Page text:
After more than two decades and numerous attempts at a settlement, the U.S. government finally agreed to accept $400 million from and in the dispute over the Navy's cancellation of the $4.8 billion A-12 Avenger II program.
The settlement is a fraction of what the government sought when the lawsuit began, demanding $1.3 billion in restitution ($2.2 billion in 2014 dollars) for money spent on the stealthy carrier-based aircraft program that had yet to deliver an aircraft. And it is even smaller when compared with an agreement for $2.9 billion that was nearly negotiated in 2003.
On Jan. 24, the U.S. Court of Federal Claims dismissed the case, as requested by the Navy and contractors involved. Late last year, the government reached an agreement with Boeing and General Dynamics.
The Navy will receive threeGrowlers that will be delivered on top of the 21 Boeing aircraft that were funded by Congress for fiscal 2014 and are expected to be delivered in 2016, according to the Navy.
General Dynamics will provide $198 million in credits to the Navy toward the design, construction and delivery portions of the Zumwalt-classdestroyer.
“We are closing a 23-year-long chapter in the annals of naval aviation and further strengthening, through the contractors' in-kind payment, the Navy's capabilities and capacities,” said Navy Secretary Ray Mabus.
“The litigation was protracted and difficult, but it saved the Navy billions of dollars. We thank the Justice Department for its superb representation over these many years.”
Contractors also expressed relief. “Boeing is pleased that this decades-old litigation has come to an end,” said spokesman John Dern in an e-mail. “We appreciate the efforts of the Navy and the Justice Department to resolve this matter, once and for all, on terms acceptable to all parties.”
The dispute began in 1991, when then-Defense Secretary Dick Cheney canceled the $4.8 billion stealth attack aircraft, run by General Dynamics and McDonnell Douglas, which has since been acquired by Boeing. It was terminated in part due to the government's conclusion that contractors were not meeting cost and schedule targets. The Navy demanded that contractors repay $1.3 billion to the government.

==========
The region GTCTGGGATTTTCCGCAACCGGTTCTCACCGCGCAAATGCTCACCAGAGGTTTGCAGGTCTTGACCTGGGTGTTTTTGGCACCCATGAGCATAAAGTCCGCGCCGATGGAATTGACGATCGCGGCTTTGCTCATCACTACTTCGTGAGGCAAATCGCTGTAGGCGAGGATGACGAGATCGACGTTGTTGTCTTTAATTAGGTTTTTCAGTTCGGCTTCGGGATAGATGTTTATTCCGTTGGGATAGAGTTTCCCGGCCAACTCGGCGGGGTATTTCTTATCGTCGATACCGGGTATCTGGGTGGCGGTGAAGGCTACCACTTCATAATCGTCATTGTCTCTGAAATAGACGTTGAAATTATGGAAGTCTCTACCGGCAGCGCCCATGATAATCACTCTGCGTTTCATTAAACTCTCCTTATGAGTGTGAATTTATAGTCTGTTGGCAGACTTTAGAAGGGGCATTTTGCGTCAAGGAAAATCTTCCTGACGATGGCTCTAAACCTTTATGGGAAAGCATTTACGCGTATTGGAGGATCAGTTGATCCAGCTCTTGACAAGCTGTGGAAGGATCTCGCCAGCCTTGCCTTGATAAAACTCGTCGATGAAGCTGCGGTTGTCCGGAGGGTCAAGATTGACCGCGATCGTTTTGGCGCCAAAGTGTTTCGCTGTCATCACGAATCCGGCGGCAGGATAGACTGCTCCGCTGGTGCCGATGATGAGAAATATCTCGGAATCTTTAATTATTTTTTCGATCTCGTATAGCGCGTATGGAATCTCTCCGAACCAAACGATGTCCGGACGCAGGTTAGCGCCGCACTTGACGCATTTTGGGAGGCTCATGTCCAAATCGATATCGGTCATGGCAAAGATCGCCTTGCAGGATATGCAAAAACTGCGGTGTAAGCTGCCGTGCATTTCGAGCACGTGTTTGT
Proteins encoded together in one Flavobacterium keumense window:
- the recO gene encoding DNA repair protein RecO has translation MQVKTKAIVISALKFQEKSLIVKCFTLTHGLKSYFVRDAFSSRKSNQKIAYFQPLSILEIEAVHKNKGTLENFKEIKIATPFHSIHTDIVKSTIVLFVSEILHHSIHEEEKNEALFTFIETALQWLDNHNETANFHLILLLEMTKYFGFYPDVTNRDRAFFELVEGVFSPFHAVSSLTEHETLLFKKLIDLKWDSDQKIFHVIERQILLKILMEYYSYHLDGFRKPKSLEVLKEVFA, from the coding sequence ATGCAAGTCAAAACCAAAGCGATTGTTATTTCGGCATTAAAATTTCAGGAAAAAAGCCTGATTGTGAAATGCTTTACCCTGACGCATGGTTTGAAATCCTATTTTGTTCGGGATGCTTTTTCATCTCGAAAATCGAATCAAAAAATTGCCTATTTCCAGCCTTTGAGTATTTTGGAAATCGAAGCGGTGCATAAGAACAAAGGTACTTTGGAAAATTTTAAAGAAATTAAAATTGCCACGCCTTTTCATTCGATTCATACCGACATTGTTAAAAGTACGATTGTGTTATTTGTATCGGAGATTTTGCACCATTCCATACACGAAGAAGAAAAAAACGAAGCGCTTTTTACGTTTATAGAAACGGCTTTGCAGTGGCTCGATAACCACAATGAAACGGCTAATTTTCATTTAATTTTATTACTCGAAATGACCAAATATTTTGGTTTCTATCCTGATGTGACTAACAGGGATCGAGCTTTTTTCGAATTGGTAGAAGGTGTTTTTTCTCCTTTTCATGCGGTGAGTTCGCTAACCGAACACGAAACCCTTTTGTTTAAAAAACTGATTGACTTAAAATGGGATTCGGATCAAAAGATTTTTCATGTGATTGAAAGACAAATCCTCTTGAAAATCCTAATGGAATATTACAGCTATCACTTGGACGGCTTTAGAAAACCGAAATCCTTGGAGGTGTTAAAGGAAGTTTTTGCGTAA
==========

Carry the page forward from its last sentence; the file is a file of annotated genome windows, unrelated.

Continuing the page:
The prime contractors sued the government, arguing the government should make penalty payments because the contract was canceled for “convenience,” not a failure to perform. The case festered in the court system, eventually reaching the Supreme Court.
In 1999, as the case was bound for federal claims court, Michael Mancuso, who was General Dynamics's chief financial officer at the time, said he was “optimistic that a settlement could be reached soon.” That settlement never came to be.
Fourteen years later, another opportunity to resolve the case presented itself. At that time, all three parties had been shackled with significant legal costs for more than a decade. Thewas budgeting $10 million annually for legal fees in this case alone. Contractors were prepared to agree to a deal for nearly $2.9 billion, involving Virginia-class submarines, Joint Direct Attack Munitions and savings on the F-18E/F and C-37 aircraft.
The deal was ultimately nixed by Pentagon leadership, according to John Young, who attempted to negotiate the compromise as the Navy's acquisition chief at the time. Young maintains that proved to be a missed opportunity.
“I consider this productive in terms of getting this off the table, but disappointing given there had been a deal for more than $2 billion, including aircraft,” says Young, who went on to become the Pentagon's top acquisition official. “Now the Defense Department has settled for an insignificant amount. But, again, this gets the issue off the table.”
In 2011, 20 years after the start of the dispute, the Supreme Court considered the case. The Navy argued that the contractors had not completed the work they had promised. The contractors argued that the government held back classified information about stealth technology that hampered their effectiveness. Ultimately, the Supreme Court sent the case back to the U.S. Court of Federal Claims, where it remained until now.
The first signs in the most recent thaw in negotiations came last spring, when the Obama administration asked Congress to allow an agreement to move forward. Language blessing such an agreement later turned up in defense legislation, and it was passed as part of the 2014 National Defense Authorization Act.